"That was one of the toughest races of my life," Juan Pablo Montoya said after winning the Brazilian Grand Prix yesterday. But tough or not, the Colombian served out his time with Williams in style with his fourth-ever success, while putting down a marker to challenger Kimi Raikkonen whom he will partner at McLaren next season.
Rain just before the start threw things into confusion. Much of the track was damp, but in his 150th and final race for McLaren, David Coulthard joined Renault's Fernando Alonso and Jacques Villeneuve in opting for dry-weather tyres as the rest of their rivals went for shallow, wet-weather rubber.
Barrichello grabbed an early lead, but Raikkonen passed him at the third corner, leaving Jenson Button, Montoya, Felipe Massa, Takuma Sato and Ralf Schumacher to fight wheel to wheel. It was great stuff, yet another reminder that every grand prix is enlivened by a wet track. But for Button the fun did not last. After dropping back to eighth place he stopped on lap four with engine failure.
As the track began to dry Barrichello retook the lead from Raikkonen, and a lap later the pits were busier than downtown Sao Paulo following mass stops for dry-weather tyres. In came Raikkonen and Montoya, followed by Sato, Jarno Trulli and, down, out of the top 10, Michael Schumacher.
While none of this did much for Coulthard or Villeneuve, it was all good for Alonso. After Massa surrendered the lead with a pit-stop on lap seven, the Renault driver was sitting pretty. Behind him, however, Raikkonen and Montoya raced each other down the pit-lane and back out on to the track, resuming their fight until the Colombian squeezed his Wiiliams ahead of the McLaren that he will drive next season. These two then ran first and second once Alonso had pitted for fuel and fresh, dry tyres on lap 18, chased by Ralf Schumacher, and further back Barrichello had it all to do.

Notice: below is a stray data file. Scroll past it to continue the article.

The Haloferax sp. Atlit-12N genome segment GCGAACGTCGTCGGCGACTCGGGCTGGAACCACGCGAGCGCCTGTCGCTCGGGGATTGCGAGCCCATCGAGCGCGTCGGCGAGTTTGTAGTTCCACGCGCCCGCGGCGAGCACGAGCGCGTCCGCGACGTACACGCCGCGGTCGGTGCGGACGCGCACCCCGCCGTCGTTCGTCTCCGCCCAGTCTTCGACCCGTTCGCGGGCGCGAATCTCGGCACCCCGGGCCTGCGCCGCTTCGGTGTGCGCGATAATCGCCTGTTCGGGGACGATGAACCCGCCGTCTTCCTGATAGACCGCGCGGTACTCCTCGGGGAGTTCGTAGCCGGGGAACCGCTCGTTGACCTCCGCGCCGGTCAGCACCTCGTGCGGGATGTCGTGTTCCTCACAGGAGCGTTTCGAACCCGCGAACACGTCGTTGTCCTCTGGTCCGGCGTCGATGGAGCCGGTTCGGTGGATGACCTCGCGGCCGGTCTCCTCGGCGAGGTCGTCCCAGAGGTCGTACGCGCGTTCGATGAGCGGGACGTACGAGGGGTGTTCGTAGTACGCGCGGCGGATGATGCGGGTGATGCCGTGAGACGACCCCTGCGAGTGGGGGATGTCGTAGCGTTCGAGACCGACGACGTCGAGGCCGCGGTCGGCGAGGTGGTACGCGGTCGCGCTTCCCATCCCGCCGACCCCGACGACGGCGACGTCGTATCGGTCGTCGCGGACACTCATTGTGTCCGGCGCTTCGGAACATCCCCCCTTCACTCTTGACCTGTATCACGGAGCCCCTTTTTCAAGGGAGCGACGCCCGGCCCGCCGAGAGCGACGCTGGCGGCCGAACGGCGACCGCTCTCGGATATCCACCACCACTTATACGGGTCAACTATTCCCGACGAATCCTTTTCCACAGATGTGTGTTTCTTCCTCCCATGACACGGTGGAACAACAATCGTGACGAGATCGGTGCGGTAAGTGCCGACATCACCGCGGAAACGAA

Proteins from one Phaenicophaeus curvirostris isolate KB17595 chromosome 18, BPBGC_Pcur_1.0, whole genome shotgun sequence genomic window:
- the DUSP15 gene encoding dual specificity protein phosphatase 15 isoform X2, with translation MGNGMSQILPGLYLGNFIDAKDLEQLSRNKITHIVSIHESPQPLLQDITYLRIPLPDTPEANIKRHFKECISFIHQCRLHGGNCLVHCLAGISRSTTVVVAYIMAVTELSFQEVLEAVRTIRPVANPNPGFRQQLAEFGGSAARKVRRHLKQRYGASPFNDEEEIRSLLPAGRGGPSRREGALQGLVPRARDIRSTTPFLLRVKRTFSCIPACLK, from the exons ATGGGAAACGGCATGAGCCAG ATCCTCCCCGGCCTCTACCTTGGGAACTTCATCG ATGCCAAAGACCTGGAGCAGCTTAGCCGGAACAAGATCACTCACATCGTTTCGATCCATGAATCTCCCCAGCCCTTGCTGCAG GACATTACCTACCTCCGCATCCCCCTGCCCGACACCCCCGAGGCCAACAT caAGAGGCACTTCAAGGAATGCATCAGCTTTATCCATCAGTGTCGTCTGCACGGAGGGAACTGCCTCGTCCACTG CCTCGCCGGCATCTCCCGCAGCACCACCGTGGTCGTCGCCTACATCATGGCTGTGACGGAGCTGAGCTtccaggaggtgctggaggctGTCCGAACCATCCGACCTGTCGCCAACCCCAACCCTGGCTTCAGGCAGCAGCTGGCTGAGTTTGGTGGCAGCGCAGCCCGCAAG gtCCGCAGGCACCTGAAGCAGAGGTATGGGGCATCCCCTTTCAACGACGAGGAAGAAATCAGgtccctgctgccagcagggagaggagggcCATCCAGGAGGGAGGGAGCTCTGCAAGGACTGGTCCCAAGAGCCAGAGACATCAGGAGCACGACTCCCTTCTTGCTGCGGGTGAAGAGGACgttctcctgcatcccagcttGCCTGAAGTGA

Not as much as his team-mate, however, for Schumacher Snr had spun and lost ground on lap three. With Montoya opening up more than a five-second lead over Raikkonen, interest focused on Schumacher Jnr's pursuit of Alonso, and he found the Spaniard just as hard a nut to crack as his big brother had earlier in the race.
Hope had risen in the Renault camp with Button's early retirement, but though there was scant chance of the Anglo-French team scoring the 1-3 result it needed to have any chance of ousting BAR from second place in the constructors' championship, Alonso wasn't going to give up. Further back, there was a moment of tragic comedy on the start of the 24th lap when the two Jaguars collided in the first corner. This may prove to be the team's swansong - certainly in its current guise - and faces lengthened as rookie Christian Klien closed the door rather belatedly on Mark Webber and sent them both skittering off the track. Only Klien continued.
The final rash of pit-stops began on the 47th lap, and promoted Barrichello ahead of both Alonso and Schumacher Jnr, and then on lap 51 the German shoved his way by the Spaniard at last. His chance of a podium finish, however, was over, and a lap later Alonso returned the favour. During all this Schumacher Snr was reeling them both in. When Sato made his final stop all four of them fought nose to tail in a great battle for fourth place.
Raikkonen ran five laps further than Montoya before his final stop, and over the final laps closed to within half-a-second, but the Colombian just kept enough in hand to the chequered flag.
Barrichello achieved his first finish at home in 10 years with the final podium position, but it was not the result he had so desperately wanted. Behind him, a Brazilian flag would have covered the next four.
Brazilian Grand Prix (São Paulo) Provisional result: 1 J P Montoya (Col) Williams; 2 Kimi Raikkonen (Fin) McLaren 3 Rubens Barrichello (Br) Ferrari 4 Fernando Alonso (Sp) Renault 5 Ralf Schumacher (Ger) Williams 6 Takuma Sato (Japan) BAR 7 Michael Schumacher (Ge) Ferrari 8 Felipe Massa (Br) Sauber 9 Giancarlo Fisichella (It) Sauber 10 Jacques Villeneuve (Can) Renault.Reuse content